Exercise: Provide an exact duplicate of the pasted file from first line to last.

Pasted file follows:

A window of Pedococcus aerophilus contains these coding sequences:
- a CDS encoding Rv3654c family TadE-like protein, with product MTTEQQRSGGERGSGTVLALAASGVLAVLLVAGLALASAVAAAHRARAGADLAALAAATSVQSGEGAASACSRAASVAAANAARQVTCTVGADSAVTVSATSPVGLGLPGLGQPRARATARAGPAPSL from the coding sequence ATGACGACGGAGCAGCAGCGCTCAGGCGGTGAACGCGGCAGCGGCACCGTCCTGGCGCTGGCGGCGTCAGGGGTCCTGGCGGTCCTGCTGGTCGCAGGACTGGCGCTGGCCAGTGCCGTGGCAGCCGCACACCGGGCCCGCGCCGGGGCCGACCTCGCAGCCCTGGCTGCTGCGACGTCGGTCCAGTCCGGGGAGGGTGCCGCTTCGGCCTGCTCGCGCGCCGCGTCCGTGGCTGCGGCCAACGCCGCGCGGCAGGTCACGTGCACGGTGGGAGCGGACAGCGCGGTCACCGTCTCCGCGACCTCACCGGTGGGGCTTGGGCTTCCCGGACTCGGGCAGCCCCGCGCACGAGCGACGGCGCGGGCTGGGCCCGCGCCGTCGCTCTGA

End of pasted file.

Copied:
A window of Pedococcus aerophilus contains these coding sequences:
- a CDS encoding Rv3654c family TadE-like protein, with product MTTEQQRSGGERGSGTVLALAASGVLAVLLVAGLALASAVAAAHRARAGADLAALAAATSVQSGEGAASACSRAASVAAANAARQVTCTVGADSAVTVSATSPVGLGLPGLGQPRARATARAGPAPSL from the coding sequence ATGACGACGGAGCAGCAGCGCTCAGGCGGTGAACGCGGCAGCGGCACCGTCCTGGCGCTGGCGGCGTCAGGGGTCCTGGCGGTCCTGCTGGTCGCAGGACTGGCGCTGGCCAGTGCCGTGGCAGCCGCACACCGGGCCCGCGCCGGGGCCGACCTCGCAGCCCTGGCTGCTGCGACGTCGGTCCAGTCCGGGGAGGGTGCCGCTTCGGCCTGCTCGCGCGCCGCGTCCGTGGCTGCGGCCAACGCCGCGCGGCAGGTCACGTGCACGGTGGGAGCGGACAGCGCGGTCACCGTCTCCGCGACCTCACCGGTGGGGCTTGGGCTTCCCGGACTCGGGCAGCCCCGCGCACGAGCGACGGCGCGGGCTGGGCCCGCGCCGTCGCTCTGA